Spanish judge claims forcing air passengers to print boarding passes is illegal

Ryanair are appealling for the right to charge €40 to passengers with no boarding pass. Ryanair chief Michael O’Leary, may be regretting a recent decision to move some of his operations from France to Spain as a Spanish court has ruled he can not force customers to print their own boarding passes.

A judge in Barcelona ruled that under international air travel conventions, Ryanair can not demand passengers print their boarding passes before turning up at the airport or charge them €40 (£34) if they do not, stating: “The customary practice over the years has been that the obligation to provide the boarding pass has always fallen on the airline.”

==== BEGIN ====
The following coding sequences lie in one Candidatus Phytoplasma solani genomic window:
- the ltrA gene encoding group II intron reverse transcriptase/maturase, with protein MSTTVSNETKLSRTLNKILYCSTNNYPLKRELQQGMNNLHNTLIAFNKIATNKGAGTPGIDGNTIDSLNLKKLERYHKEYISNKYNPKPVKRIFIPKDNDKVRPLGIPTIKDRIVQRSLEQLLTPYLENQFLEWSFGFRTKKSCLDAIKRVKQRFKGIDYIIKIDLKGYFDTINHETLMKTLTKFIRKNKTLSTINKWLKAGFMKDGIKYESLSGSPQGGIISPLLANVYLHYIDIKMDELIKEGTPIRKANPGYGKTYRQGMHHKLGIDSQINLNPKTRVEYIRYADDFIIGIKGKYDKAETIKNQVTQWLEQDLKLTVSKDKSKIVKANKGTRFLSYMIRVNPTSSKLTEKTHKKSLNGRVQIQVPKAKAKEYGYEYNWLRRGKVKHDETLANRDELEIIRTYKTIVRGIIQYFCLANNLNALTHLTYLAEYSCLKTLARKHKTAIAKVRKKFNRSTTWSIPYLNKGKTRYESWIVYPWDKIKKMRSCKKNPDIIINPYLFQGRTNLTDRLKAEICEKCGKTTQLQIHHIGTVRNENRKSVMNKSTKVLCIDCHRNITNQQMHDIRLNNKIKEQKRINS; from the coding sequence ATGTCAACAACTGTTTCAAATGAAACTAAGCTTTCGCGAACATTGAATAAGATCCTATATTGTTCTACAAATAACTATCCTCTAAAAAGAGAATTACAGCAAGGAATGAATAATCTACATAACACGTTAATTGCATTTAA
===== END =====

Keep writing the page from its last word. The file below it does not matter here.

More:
Ryanair’s response was that it would appeal against the decision, which threatens its ethos of scrapping check-in desks and replacing them with online boarding cards and airport bag drops.

The case was brought to court by a Spanish lawyer whose online company takes legal action against airlines on behalf of passengers. The lawyer turned up at Girona Airport in north-east Spain last May without a boarding pass for his flight to Sardinia, and had to pay €40.

“I like Ryanair in some ways, but it seems to believe it can make up all the rules,” the lawyer commented. “It has to observe the law too. The conventions on air travel are ratified not just by Spain but by Ireland and the United Kingdom as well.”

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